Using the internet and online tools has changed the way we work, interact, and do business. Emerging technologies such as Artificial Intelligence, the Internet of Things, blockchain, cybersecurity, robotics, and 5G have started to fundamentally transform the way society functions, impacting everyone regardless of age, gender, social status, or level of education.
Across the EU, most companies, public institutions, and schools now find themselves working from home. Small and Medium Enterprise (SME) owners, the self-employed, the elderly, teachers, and parents are finding new ways to embrace technology. Access to and use of digital technologies and skills are vital today. In order to benefit from the accelerating digital transformation, more Europeans need more digital skills. Reports show that 43% of EU citizens have insufficient digital skills[i], while nearly one in five citizens has none[ii]. Not only citizens but also businesses are facing challenges, with only a fifth of companies in the EU-28 being highly digitized. Especially SMEs are lagging behind when it comes to accessing and using digital tools[iii].
Lifelong learning and continuous upskilling and reskilling continue to be an opportunity to better equip employees with digital skills and therefore render businesses more resilient. For SME owners, digital skills can enable them to reach new customers and new markets more easily, develop new products and services, and save on operational costs, among many other benefits. For students, learning digital skills can prepare them better for jobs in an increasingly digital labour market. Online training solutions such as Massive Open Online Courses (MOOCs), interactive training content, and online learning communities, play a key role in giving equal access to digital skills. Short-term training courses and job placements can provide students and workers with access to advanced digital skills throughout their education and careers.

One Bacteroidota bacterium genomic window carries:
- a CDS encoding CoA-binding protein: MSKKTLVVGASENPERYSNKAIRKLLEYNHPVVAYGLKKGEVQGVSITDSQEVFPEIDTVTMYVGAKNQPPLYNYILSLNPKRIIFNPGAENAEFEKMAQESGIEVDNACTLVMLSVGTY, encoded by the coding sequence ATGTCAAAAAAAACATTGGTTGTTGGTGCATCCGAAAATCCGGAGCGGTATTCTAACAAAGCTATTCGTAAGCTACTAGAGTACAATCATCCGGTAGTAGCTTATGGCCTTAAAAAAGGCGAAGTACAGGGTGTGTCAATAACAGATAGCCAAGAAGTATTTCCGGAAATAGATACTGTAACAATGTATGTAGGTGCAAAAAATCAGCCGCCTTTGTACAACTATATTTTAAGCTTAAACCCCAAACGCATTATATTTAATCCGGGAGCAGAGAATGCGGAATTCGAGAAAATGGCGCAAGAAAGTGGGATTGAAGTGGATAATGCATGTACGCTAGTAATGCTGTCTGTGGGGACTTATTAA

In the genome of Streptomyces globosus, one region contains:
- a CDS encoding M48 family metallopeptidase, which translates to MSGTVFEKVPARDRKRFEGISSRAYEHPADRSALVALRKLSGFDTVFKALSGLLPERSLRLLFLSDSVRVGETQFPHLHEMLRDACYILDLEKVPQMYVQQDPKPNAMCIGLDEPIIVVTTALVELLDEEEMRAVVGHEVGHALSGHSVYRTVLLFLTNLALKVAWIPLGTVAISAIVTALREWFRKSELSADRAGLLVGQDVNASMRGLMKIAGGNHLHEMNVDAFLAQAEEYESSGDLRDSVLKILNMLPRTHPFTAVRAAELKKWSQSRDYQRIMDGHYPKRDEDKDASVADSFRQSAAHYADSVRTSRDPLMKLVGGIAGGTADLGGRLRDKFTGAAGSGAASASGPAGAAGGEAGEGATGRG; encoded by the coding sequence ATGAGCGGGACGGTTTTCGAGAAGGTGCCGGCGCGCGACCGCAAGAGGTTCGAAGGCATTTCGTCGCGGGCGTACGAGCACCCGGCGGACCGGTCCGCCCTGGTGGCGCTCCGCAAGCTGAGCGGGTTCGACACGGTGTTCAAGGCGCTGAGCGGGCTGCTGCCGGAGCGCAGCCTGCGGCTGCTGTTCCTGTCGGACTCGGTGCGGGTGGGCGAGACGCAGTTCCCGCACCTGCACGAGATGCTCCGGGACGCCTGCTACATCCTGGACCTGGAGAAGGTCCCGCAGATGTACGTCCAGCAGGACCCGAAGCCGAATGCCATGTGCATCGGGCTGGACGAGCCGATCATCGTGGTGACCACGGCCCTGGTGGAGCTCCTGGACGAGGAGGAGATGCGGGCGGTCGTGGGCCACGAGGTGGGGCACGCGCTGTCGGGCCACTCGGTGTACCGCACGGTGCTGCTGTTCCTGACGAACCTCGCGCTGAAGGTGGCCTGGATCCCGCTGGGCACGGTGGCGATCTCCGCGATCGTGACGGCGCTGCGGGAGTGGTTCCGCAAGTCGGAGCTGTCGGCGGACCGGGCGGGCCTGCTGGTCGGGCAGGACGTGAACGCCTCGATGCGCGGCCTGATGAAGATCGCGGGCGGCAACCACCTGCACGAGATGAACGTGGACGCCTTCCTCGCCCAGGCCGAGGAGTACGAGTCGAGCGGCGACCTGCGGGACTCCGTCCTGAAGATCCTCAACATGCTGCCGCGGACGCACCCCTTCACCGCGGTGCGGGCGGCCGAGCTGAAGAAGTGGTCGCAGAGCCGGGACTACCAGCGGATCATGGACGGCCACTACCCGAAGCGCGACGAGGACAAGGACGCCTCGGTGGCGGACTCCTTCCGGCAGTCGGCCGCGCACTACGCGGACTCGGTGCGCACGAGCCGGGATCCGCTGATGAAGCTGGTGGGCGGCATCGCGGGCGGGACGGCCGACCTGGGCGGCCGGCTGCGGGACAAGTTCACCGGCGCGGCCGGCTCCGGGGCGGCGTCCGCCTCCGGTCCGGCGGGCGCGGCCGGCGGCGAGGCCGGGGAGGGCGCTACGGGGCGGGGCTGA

We encourage policymakers and educators to firmly integrate digital skills into school curricula and promote digital literacy among people of all ages. The public sector should partner with the private sector to help students benefit from companies’ expertise in digital skills through mentoring and apprenticeships. A stronger alliance between the public sector and businesses will also be key in providing SMEs with ongoing skills development and retraining programs
[i] European Commission. 2019. “The Digital Economy and Society Index (DESI) Report: Human Capital – Digital Inclusion and Skills” https://ec.europa.eu/newsroom/dae/document.cfm?doc_id=59976.
[ii] European Commission. 2019. “The Future of Work? Work of The Future!” https://ec.europa.eu/digital-single-market/en/news/future-work-work-future.
[iii] European Commission. 2019. “The Digital Economy and Society Index (DESI) Report: Integration of Digital Technology” https://ec.europa.eu/newsroom/dae/document.cfm?doc_id=59979.
Authors: Marc Durando, Executive Director of European Schoolnet and Anja Monrad, Senior Vice President & General Manager at Dell Technologies